Paul  Weyrich

The National Association of Evangelicals (NAE) is no longer the organization it was only a few years ago. Its Washington office has been trending green. Risk Policy Report wrote on October 25 that NAE had been planning soon to release a policy statement on global warming that would call for mandatory greenhouse gas controls. There is now more reason to hope that reason and NAE traditional values – rather than unproven science -- will win the day.

NAE President, the Reverend Ted Haggard, commented in March 2005 to Laurie Goodstein, a reporter for THE NEW YORK TIMES: “The question is, ‘Will evangelicals make a difference, and the answer is, ‘The Senate thinks so.’ We do represent 30 million people, and we can mobilize them if we have to.” Months earlier, NAE had issued “For the Health of the Nation: An Evangelical Call to Civic Responsibility,” which included a plank on “creation care.” It emphasized that government must fight “environmental degradation” and it drew the signatures from many evangelical leaders.

Richard Cizik, NAE Vice President for Government Affairs, cited a Biblical Passage, Genesis 2:15, which states “The Lord God took the man and put him in the Garden of Eden to work it and take care of it.” He has been active in promoting a greener NAE stance on global warming and other environmental issues.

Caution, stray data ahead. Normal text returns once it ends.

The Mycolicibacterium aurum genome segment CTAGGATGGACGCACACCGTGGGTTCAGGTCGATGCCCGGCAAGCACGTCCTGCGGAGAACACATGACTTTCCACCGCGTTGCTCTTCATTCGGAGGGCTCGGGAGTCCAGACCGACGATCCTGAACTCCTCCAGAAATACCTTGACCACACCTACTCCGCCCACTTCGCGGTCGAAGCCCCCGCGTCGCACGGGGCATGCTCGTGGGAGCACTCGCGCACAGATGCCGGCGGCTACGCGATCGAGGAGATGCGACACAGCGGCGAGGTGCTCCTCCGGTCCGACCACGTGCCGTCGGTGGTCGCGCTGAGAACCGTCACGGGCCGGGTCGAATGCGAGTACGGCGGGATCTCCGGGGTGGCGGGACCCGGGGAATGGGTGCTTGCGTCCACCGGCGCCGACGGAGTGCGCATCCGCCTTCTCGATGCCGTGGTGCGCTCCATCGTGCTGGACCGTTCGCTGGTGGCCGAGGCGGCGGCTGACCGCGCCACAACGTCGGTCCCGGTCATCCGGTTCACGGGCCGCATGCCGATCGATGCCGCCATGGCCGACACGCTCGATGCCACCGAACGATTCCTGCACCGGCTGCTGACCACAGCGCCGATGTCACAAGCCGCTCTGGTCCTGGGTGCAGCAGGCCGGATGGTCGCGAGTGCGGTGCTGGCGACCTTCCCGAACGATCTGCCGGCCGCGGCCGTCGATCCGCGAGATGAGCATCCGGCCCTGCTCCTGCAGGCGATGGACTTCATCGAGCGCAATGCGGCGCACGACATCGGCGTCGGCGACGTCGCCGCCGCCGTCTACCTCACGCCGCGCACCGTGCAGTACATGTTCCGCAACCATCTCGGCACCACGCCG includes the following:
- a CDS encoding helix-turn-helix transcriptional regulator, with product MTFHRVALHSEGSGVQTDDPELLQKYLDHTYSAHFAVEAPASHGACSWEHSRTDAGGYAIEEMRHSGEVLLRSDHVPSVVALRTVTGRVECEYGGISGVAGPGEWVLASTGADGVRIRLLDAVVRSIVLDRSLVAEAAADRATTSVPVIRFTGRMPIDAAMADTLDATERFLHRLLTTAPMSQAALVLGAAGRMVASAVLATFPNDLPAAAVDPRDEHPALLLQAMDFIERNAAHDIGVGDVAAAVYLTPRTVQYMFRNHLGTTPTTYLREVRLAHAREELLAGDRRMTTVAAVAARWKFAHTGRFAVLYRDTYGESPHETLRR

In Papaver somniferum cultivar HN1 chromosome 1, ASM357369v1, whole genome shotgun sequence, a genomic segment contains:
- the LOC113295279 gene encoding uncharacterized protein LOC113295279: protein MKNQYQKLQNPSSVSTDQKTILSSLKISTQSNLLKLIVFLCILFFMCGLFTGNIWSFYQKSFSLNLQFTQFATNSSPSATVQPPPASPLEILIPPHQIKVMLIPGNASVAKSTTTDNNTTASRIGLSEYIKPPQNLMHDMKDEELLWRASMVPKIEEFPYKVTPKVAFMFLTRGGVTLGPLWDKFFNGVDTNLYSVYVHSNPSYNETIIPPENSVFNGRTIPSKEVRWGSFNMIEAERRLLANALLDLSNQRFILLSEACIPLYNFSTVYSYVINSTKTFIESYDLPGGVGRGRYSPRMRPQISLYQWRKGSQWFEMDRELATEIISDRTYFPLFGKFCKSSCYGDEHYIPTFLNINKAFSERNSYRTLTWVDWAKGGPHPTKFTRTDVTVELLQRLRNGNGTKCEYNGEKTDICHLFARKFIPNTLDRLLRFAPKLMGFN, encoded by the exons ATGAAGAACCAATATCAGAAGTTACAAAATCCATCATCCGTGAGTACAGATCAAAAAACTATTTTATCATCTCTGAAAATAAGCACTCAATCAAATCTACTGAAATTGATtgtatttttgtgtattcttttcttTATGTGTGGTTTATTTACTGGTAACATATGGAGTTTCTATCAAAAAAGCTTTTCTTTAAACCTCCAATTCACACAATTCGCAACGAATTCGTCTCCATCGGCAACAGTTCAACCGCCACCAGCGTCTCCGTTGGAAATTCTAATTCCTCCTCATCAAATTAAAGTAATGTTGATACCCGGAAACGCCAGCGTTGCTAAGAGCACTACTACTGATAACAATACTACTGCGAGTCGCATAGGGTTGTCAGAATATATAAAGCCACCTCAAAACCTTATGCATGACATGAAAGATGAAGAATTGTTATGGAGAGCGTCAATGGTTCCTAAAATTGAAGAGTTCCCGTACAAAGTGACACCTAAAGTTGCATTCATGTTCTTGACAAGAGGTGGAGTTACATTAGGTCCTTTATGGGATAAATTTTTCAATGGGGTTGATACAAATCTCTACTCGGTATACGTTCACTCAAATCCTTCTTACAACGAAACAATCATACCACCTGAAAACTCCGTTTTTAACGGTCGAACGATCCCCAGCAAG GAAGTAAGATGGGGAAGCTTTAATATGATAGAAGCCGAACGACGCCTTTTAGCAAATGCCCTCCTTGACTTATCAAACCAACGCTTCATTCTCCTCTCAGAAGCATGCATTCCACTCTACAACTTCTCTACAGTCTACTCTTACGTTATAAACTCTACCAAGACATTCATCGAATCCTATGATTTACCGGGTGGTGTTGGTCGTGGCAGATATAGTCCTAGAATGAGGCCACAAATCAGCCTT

According to a recent article by NEW YORK TIMES reporter Michael Janofsky, the draft of the policy statement in support of a global warming policy favored by greens was supposed to be reviewed by NAE leadership. The NAE leadership vote had it been unanimous in support of the draft was to have been issued as a policy statement. If only a majority voted in support it would have been released but only as “an evangelical statement on climate change.”

NAE will be out of step with many leaders in the religious community if it supports mandatory reductions in greenhouse emissions.

A new coalition called the Interfaith Stewardship Alliance (ISA) has a membership that includes prominent leaders and thinkers in the Evangelical, Catholic and Jewish Faiths. The Reverend Dr. D. James Kennedy, President of Coral Ridge Ministries, is a member of the Advisory Council. Others include Rabbi Daniel Lapin, President of Toward Tradition; Father Richard John Neuhaus, President of the Institute on Religion & Public Life; Father Robert A. Sirico, President of the Acton Institute for the Study of Religion and Liberty; and Dr. Marvin Olasky, Professor of Journalism and History at the University of Texas/Austin.

Paul Weyrich

Paul M. Weyrich is the late Chairman and CEO of the Free Congress Research and Education Foundation.
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